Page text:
Common Approaches to Structuring Your React Application
React offers incredible flexibility in terms of letting you build features and structure your app the way you want, but this has also become one of its major pain points. With so many choices, how is a developer or team of developers supposed to decide on what conventions to use?
Designing an application’s structure is much like designing a city’s street layout. Design it well and you’ll have little road rage and congestion. Adding and connecting new developments will be far easier and anyone new to the area will be able to navigate their way around without going in circles or asking for help.
Design it poorly and we start the descent into spaghetti. Which would you rather have?
I’ve been fortunate enough to not only be able to learn about and use React in my own personal projects but also in projects at work and here are the patterns I’ve used along with the pros and cons I found while using them.
The Classic ‘Separate Based on Type’ Approach
Early tutorials and courses I took always seemed to go with this approach. Applications were structured in a way that files were sorted based on their ‘redux type’ — actions, components, and reducers.
I liked this approach and I still find value in it. It helped me start thinking in terms of Redux a lot faster and it doesn’t require much thought when adding more code because you just have to ask whether it’s a reducer, action, or component. It’s rational and easy to grasp.
Where this pattern lost practicality for me was when apps started getting larger and I had to fix a bug or modify something. To change how data flows for one component I had to reach into a minimum of 3 different folders, each one potentially filled 50 other files.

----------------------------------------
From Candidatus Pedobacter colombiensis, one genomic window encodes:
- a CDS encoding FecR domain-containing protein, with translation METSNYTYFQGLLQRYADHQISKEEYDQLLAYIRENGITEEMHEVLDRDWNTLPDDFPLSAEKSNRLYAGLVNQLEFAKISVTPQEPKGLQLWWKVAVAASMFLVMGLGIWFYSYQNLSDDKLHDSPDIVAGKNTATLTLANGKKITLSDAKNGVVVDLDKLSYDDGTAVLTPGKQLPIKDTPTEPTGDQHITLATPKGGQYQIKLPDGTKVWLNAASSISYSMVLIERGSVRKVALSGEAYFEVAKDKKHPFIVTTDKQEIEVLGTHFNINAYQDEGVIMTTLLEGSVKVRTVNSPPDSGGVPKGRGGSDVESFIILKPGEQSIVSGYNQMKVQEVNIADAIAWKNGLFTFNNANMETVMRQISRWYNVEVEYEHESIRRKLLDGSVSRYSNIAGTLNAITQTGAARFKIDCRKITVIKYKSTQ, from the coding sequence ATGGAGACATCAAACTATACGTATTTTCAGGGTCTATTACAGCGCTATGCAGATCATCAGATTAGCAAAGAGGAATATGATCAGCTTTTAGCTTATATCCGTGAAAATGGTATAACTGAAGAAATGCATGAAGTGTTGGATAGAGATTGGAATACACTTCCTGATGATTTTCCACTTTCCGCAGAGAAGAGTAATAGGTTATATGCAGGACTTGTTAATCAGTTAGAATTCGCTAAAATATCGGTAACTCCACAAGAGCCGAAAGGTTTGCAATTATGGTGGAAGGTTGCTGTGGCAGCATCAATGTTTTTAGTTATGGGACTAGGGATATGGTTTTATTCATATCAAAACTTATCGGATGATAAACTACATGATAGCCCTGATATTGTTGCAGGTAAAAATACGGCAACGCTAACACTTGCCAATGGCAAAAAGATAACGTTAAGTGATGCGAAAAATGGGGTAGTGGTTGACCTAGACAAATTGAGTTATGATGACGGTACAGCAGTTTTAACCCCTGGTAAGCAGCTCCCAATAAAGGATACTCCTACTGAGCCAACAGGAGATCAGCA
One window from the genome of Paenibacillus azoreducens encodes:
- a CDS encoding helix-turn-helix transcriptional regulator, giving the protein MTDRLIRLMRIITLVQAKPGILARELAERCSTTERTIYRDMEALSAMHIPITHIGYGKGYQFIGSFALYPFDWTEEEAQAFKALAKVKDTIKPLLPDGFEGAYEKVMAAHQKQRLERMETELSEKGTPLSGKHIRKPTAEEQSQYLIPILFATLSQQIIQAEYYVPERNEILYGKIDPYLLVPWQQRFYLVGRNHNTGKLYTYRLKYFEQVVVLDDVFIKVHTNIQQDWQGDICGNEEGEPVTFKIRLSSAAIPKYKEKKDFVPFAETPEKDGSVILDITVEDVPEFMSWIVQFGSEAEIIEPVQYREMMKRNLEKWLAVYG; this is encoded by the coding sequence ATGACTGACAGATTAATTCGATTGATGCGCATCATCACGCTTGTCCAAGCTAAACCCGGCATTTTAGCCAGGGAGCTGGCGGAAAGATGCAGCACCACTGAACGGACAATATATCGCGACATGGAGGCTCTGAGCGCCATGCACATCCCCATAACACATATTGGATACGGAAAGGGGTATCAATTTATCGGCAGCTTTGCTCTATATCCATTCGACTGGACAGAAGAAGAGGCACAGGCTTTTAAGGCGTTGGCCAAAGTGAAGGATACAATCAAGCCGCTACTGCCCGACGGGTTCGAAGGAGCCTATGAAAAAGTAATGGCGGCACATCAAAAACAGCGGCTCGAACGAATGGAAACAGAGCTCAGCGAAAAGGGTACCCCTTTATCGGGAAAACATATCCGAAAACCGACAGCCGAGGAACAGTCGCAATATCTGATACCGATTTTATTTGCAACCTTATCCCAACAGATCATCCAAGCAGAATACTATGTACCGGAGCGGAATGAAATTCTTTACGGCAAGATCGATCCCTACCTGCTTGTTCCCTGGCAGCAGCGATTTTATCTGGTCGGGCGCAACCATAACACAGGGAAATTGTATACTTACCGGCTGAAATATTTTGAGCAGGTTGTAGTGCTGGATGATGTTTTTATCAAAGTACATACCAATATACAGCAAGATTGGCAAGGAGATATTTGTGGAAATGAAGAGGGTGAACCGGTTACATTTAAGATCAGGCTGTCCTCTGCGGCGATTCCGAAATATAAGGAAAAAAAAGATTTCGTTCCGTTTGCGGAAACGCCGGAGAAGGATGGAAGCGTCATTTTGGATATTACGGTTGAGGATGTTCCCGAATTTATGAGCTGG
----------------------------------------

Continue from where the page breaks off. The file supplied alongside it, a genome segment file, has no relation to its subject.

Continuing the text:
I could have made more nested subfolders within each type folder (action, component, reducer…), and it would have worked fine, but I felt the folder structure would have been nested unnecessarily deep, and until we get easily accessible absolute imports instead of this relative path dot-dot madness, I’ll do my best to keep a flat structure.
The New ‘Separate Based on Feature’ Approach
The basic idea is to separate files into their respective component or feature. If you had a ‘SideBar’ component, then stuff all of its dependencies into a ‘SideBar’ folder — its actions, reducers, components, tests, styles, sagas, and anything else.
Having these self-contained components made it much easier to modify existing files because anything I needed to touch was contained in one folder. It also made it far easier to implement route-based code splitting because every component was self-contained and required no (or minimal) dependencies on files from other folders.
But this approach wasn’t perfect either. It may have solved to problem of having too many actions and reducers to sort through but it introduced the new problem of having too many components. As my projects grew larger I found many components were similar in type, but because I organized them based purely on feature I found that similar components were mixed in with not so similar components.
My generic ‘Sidebar’ and ‘Navbar’ components were getting mixed with page-specific or route-specific or completely different feature-specific components, and to work with a cluster of components for a single page got confusing when mixed with others. It wasn’t too bad, but I knew it could be better.
The ‘Custom Tailored to Your Application’ Approach
So I decided to forget championing any one approach and just started taking the snippets I liked from each one to make an approach tailored to my own needs. I have generic components that I want to reuse over again like ‘Sidebar’, I have containers to hold data, I have ‘routing’ components, and I have ‘pages’: whole-page views that may reuse from the ‘components’ folder or it may use specially customized components. Maybe I’ll make another folder for those types of components.
I’m liking this approach so far, but I’ve also completely changed it over 3 times in the past month. I hope this is ‘the one’.
React’s flexibility is fantastic for experimentation and developing new, customized, and exciting solutions. There is no real right or wrong way to do it, just make sure it makes sense and it solves the problems you have.
Although these are the most common solutions I’ve come across in my readings and experience I know there must be more. Which ones do you use and what do you find great about it? What are the tradeoffs?
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